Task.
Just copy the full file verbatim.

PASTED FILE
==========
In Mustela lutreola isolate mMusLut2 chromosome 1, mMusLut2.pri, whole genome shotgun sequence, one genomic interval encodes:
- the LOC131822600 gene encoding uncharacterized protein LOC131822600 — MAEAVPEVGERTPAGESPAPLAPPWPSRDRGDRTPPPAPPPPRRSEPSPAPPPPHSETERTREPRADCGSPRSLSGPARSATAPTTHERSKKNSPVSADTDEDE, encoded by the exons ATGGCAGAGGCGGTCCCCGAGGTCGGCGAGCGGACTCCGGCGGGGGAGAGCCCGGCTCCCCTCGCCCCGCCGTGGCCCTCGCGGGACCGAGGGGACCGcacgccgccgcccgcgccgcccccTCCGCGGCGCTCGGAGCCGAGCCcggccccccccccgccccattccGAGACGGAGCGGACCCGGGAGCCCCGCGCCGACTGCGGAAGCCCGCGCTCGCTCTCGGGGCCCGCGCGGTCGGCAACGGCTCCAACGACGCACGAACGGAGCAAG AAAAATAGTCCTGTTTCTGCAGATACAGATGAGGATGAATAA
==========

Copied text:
In Mustela lutreola isolate mMusLut2 chromosome 1, mMusLut2.pri, whole genome shotgun sequence, one genomic interval encodes:
- the LOC131822600 gene encoding uncharacterized protein LOC131822600 — MAEAVPEVGERTPAGESPAPLAPPWPSRDRGDRTPPPAPPPPRRSEPSPAPPPPHSETERTREPRADCGSPRSLSGPARSATAPTTHERSKKNSPVSADTDEDE, encoded by the exons ATGGCAGAGGCGGTCCCCGAGGTCGGCGAGCGGACTCCGGCGGGGGAGAGCCCGGCTCCCCTCGCCCCGCCGTGGCCCTCGCGGGACCGAGGGGACCGcacgccgccgcccgcgccgcccccTCCGCGGCGCTCGGAGCCGAGCCcggccccccccccgccccattccGAGACGGAGCGGACCCGGGAGCCCCGCGCCGACTGCGGAAGCCCGCGCTCGCTCTCGGGGCCCGCGCGGTCGGCAACGGCTCCAACGACGCACGAACGGAGCAAG AAAAATAGTCCTGTTTCTGCAGATACAGATGAGGATGAATAA